Oh to see a new version of ANTR with modern FX technology and also for the first time depicting the New York near-collision in Southampton. Alas, thanks to Cameron, it will never come to pass. Not even in the next 50 years IMO.
I agree with Eric, well with the New York collision in Southampton. No Titanic movie made has shown it. If they do another Titanic movie, I think it should be like a docu-movie or a remake of ANTR with modern VFX. It could happen. There is only one problem: $$$$$$$. It would cost a lot. More than Cameron's flick.
It's most likely that any further productions will be docu-dramas concerned with aspects of the disaster that haven't been covered before, like the Inquiry hearings or the Halifax-based operation to recover and bury the dead. Bearing in mind the lack of box office potential and the prospect of relatively low costs (without having to feature the Titanic itself), any such productions would most likely be 'made for TV'.
Currently showing on BBC2 in the UK is the series Seven Wonders of the Industrial World, comprising seven 50-minute drama-docs which give exactly that treatment to the building of, for instance, Brunel's Great Eastern, the Brooklyn Bridge and the Transcontinental railroad. If the Titanic feature is of the same standard we will not be disappointed.
I think it more likely that the dramatic potential of a production based on either Inquiry, be it a Hollywood star vehicle or low budget drama-doc, would lie in examination of the personalities, motivations and methods of those involved. The most likely approach would be to expose the errors rather than perpetuate them, and in the case of the British Inquiry to concentrate attention on the whitewash brush rather than the picture it painted.
The Duff-Gordon's situation would be ripe for dramatization, including the stewardesses' wearing of black the day the DG's testified, in protest of the toffs' treating it like it was a fashionable West End matinee (wh. it was in actuality).
Harold Bride would be another... the possibilities are legion.
I'm afraid I'm with Noel on this. Anything that was made which would be appealing to an audience is not likely to be faithful to history. Anything faithful to history would likely make for incredibly dull viewing.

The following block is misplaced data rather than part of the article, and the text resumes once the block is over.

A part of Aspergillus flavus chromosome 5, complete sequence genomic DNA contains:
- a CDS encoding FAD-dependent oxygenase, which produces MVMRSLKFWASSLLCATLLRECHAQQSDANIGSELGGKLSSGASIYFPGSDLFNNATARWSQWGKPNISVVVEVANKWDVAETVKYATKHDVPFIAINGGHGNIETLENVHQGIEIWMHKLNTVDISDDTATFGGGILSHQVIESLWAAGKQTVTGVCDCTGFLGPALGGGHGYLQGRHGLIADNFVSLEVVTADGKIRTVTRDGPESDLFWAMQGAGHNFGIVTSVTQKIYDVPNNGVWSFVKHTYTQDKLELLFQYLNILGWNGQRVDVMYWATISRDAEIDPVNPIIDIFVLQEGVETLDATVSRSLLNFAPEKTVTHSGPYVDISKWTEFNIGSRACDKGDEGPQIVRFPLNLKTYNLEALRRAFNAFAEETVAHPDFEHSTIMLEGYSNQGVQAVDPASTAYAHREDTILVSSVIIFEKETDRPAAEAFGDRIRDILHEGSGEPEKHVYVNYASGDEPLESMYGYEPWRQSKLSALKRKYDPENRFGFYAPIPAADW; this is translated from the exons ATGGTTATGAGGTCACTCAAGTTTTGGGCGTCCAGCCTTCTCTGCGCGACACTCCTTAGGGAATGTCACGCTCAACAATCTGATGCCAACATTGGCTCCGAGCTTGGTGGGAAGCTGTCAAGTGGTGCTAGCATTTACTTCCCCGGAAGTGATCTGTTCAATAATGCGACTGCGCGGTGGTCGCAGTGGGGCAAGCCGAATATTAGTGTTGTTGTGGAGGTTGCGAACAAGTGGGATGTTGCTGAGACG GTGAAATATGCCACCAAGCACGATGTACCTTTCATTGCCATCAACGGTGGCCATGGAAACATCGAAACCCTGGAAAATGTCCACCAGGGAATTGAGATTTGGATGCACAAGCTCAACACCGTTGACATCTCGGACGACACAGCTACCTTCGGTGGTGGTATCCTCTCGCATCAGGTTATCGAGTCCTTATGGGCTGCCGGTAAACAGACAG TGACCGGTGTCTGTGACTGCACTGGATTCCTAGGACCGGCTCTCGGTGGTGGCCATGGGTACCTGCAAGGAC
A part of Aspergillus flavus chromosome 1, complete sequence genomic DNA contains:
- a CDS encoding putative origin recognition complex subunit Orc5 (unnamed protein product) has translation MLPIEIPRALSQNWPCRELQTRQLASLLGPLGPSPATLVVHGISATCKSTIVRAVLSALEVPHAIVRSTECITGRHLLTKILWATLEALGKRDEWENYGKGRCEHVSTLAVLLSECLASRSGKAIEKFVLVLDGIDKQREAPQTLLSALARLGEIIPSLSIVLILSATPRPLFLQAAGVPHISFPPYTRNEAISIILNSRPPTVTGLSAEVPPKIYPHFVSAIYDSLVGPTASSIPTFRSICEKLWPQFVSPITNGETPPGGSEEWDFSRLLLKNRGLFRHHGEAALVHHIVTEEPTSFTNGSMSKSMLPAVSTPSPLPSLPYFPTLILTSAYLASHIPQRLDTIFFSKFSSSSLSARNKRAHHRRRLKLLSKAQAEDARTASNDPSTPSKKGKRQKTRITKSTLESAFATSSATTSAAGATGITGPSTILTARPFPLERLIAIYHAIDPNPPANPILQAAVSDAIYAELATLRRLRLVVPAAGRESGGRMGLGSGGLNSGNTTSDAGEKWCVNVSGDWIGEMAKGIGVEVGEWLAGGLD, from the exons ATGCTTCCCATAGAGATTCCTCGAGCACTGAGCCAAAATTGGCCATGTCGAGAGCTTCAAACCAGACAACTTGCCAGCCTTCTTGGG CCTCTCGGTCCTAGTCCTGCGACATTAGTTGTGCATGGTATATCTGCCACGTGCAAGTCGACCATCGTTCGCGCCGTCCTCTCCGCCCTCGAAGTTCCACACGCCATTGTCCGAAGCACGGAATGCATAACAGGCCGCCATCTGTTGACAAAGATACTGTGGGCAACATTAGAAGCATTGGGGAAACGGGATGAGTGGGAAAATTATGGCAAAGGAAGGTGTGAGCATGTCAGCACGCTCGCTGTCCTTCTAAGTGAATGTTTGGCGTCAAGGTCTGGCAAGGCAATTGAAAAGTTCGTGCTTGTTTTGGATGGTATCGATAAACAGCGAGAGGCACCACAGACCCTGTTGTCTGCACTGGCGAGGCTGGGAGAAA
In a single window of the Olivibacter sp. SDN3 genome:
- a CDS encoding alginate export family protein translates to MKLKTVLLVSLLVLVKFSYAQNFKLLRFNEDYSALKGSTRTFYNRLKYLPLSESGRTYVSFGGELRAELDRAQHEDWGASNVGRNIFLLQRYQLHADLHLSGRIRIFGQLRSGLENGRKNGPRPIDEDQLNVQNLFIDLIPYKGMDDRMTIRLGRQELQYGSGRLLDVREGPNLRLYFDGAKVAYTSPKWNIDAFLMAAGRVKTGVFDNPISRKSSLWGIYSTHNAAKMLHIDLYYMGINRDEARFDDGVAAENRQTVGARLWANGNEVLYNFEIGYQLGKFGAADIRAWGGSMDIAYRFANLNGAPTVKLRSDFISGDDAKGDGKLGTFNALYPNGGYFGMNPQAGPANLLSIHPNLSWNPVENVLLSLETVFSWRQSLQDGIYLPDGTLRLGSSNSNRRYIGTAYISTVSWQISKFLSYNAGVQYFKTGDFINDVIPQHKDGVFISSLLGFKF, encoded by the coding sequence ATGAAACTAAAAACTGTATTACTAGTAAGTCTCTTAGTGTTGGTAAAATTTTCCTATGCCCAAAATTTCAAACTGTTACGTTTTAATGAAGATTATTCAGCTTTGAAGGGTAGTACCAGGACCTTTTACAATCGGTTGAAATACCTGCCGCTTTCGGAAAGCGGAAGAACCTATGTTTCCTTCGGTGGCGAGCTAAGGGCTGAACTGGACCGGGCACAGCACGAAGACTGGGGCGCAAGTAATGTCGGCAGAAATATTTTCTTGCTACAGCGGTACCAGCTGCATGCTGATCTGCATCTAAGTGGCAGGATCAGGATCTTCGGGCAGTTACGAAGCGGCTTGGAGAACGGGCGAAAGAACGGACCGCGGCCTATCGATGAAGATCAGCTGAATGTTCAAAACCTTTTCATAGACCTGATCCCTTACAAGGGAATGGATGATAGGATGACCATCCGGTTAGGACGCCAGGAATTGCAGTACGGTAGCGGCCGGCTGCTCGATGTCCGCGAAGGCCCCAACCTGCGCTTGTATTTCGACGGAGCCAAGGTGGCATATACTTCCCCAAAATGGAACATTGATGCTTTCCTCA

I think ill have to agree w/ michael on his last message, the only titanic movie to come close to being the accurate on the actual history was A Night to Remember, and even that movie is has amount of mistakes. mainly the beginning w/ the ship being christened, and the ship staying intact, though we cant blame the movie makers for that as it was thought that ship sank intact until ballard discovered it.
Trials are usually pretty boring unless Perry Mason has a card up his sleeve ;-) There have been some good trial movies such as "Judgement at Nurenburg" "Advise and Consent" more recently John Grisham has had a few successes based on his novels.
I think a movie like a remake of "The Unsinkable Molly Brown" would be a success, perhaps not as a musical. Or maybe one based on another character or characters who didn't survive, ala Sunset Boulevard, where in the opening scene William Holden has drowned in the pool, then the story is told in flashback. Documentaries on the big screen aren't big money makers. Historical movies such as "Out of Africa" and "The English Patient" need to be character/star driven.
I agree that any film of a trial probably would send an audience to sleep (in the absence of an OJ on the stand), but films about trials, like Judgement at Nuremberg and Inherit the Wind are another matter, based on themes of justice and injustice and not composed of comprehensive reconstruction of endless witness box statements.
In the case of the British Inquiry (not, of course, a trial but conducted in similar fashion) the potential for drama lies in the hidden agendas and in the impact of public scrutiny on the lives of key players like Lightoller, Ismay and the Duff Gordons. Not much, even so, to appeal to the kind of audience that wept for Jack Dawson, and probably just as well (big Arnie as Lord Mersea would never work for me!) Staple fare, however, for the UK television industry which excels in docu-dramas of this kind and I won't be at all surprised if a production along these lines is screened in 2012.